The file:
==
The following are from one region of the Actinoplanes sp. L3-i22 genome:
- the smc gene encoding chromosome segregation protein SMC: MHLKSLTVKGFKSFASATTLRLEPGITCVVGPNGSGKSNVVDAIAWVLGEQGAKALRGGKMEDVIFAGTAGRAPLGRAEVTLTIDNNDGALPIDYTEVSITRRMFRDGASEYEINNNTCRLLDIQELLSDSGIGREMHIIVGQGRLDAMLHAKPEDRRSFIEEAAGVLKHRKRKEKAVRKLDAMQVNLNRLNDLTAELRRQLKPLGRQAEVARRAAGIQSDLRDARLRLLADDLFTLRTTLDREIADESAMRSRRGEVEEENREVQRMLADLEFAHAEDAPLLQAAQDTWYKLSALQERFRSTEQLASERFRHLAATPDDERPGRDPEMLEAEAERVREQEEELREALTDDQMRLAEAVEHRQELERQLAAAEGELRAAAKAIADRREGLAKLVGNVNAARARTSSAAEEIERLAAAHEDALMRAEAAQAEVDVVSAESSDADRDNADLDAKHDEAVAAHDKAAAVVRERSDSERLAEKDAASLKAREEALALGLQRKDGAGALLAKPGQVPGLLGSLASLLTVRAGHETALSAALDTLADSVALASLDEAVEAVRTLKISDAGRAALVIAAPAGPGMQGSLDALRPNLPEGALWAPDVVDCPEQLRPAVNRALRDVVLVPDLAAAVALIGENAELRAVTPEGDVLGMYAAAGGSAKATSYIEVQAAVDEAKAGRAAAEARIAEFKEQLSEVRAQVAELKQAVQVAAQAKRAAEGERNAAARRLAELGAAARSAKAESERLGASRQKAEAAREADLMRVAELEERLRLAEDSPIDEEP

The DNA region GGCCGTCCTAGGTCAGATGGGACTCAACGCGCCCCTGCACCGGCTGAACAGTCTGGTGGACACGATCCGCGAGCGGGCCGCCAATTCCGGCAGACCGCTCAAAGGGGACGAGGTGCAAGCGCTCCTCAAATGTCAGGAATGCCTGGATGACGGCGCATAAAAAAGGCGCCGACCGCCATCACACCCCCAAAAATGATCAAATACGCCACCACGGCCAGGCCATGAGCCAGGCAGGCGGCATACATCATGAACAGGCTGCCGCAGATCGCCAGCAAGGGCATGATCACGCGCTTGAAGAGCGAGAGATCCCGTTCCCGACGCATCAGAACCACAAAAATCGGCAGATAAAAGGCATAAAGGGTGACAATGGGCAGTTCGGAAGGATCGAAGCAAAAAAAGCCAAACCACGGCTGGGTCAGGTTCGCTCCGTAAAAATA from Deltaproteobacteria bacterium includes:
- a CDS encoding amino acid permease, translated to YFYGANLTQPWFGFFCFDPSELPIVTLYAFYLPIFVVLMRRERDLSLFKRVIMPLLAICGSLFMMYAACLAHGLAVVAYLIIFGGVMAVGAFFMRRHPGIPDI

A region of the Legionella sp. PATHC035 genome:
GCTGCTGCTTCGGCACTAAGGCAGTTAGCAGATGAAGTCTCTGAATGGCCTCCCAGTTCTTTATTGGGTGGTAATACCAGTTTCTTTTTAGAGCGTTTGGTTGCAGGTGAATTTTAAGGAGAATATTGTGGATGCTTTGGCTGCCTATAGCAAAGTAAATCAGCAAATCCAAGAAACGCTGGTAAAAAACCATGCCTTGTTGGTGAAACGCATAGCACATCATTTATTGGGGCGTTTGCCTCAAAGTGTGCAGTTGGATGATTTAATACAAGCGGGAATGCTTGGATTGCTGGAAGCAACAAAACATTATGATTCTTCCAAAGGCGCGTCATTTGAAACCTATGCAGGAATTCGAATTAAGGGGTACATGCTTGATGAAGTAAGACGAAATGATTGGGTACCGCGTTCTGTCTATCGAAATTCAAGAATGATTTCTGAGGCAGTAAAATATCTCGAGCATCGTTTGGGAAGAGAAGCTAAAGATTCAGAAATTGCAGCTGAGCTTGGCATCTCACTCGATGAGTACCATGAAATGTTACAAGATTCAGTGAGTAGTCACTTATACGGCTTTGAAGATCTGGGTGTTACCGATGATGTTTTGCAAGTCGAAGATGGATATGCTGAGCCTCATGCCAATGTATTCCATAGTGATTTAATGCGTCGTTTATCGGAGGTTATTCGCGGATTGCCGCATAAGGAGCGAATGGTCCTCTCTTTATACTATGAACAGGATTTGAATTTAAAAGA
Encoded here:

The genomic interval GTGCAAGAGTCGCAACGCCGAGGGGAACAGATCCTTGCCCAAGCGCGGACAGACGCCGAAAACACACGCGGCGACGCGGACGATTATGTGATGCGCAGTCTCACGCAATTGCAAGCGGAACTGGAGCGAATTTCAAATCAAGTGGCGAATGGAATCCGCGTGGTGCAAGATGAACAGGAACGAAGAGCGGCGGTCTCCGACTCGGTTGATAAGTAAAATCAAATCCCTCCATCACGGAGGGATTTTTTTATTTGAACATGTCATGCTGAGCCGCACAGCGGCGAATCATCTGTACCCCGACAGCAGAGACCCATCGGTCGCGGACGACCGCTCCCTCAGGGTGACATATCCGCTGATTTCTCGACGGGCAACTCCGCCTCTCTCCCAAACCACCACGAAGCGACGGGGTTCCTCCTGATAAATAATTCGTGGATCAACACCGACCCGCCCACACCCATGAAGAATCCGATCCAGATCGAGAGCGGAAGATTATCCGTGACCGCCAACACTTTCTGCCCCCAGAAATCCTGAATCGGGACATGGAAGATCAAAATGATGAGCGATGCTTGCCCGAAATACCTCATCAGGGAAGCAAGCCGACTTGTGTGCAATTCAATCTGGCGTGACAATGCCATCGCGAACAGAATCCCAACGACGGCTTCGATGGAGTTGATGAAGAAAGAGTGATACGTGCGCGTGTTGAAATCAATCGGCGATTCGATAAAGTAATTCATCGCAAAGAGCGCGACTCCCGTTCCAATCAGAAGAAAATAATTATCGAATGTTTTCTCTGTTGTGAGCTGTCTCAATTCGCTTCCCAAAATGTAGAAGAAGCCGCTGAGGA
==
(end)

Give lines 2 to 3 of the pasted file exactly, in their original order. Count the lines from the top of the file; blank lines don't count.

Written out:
- the smc gene encoding chromosome segregation protein SMC: MHLKSLTVKGFKSFASATTLRLEPGITCVVGPNGSGKSNVVDAIAWVLGEQGAKALRGGKMEDVIFAGTAGRAPLGRAEVTLTIDNNDGALPIDYTEVSITRRMFRDGASEYEINNNTCRLLDIQELLSDSGIGREMHIIVGQGRLDAMLHAKPEDRRSFIEEAAGVLKHRKRKEKAVRKLDAMQVNLNRLNDLTAELRRQLKPLGRQAEVARRAAGIQSDLRDARLRLLADDLFTLRTTLDREIADESAMRSRRGEVEEENREVQRMLADLEFAHAEDAPLLQAAQDTWYKLSALQERFRSTEQLASERFRHLAATPDDERPGRDPEMLEAEAERVREQEEELREALTDDQMRLAEAVEHRQELERQLAAAEGELRAAAKAIADRREGLAKLVGNVNAARARTSSAAEEIERLAAAHEDALMRAEAAQAEVDVVSAESSDADRDNADLDAKHDEAVAAHDKAAAVVRERSDSERLAEKDAASLKAREEALALGLQRKDGAGALLAKPGQVPGLLGSLASLLTVRAGHETALSAALDTLADSVALASLDEAVEAVRTLKISDAGRAALVIAAPAGPGMQGSLDALRPNLPEGALWAPDVVDCPEQLRPAVNRALRDVVLVPDLAAAVALIGENAELRAVTPEGDVLGMYAAAGGSAKATSYIEVQAAVDEAKAGRAAAEARIAEFKEQLSEVRAQVAELKQAVQVAAQAKRAAEGERNAAARRLAELGAAARSAKAESERLGASRQKAEAAREADLMRVAELEERLRLAEDSPIDEEP

The DNA region GGCCGTCCTAGGTCAGATGGGACTCAACGCGCCCCTGCACCGGCTGAACAGTCTGGTGGACACGATCCGCGAGCGGGCCGCCAATTCCGGCAGACCGCTCAAAGGGGACGAGGTGCAAGCGCTCCTCAAATGTCAGGAATGCCTGGATGACGGCGCATAAAAAAGGCGCCGACCGCCATCACACCCCCAAAAATGATCAAATACGCCACCACGGCCAGGCCATGAGCCAGGCAGGCGGCATACATCATGAACAGGCTGCCGCAGATCGCCAGCAAGGGCATGATCACGCGCTTGAAGAGCGAGAGATCCCGTTCCCGACGCATCAGAACCACAAAAATCGGCAGATAAAAGGCATAAAGGGTGACAATGGGCAGTTCGGAAGGATCGAAGCAAAAAAAGCCAAACCACGGCTGGGTCAGGTTCGCTCCGTAAAAATA from Deltaproteobacteria bacterium includes: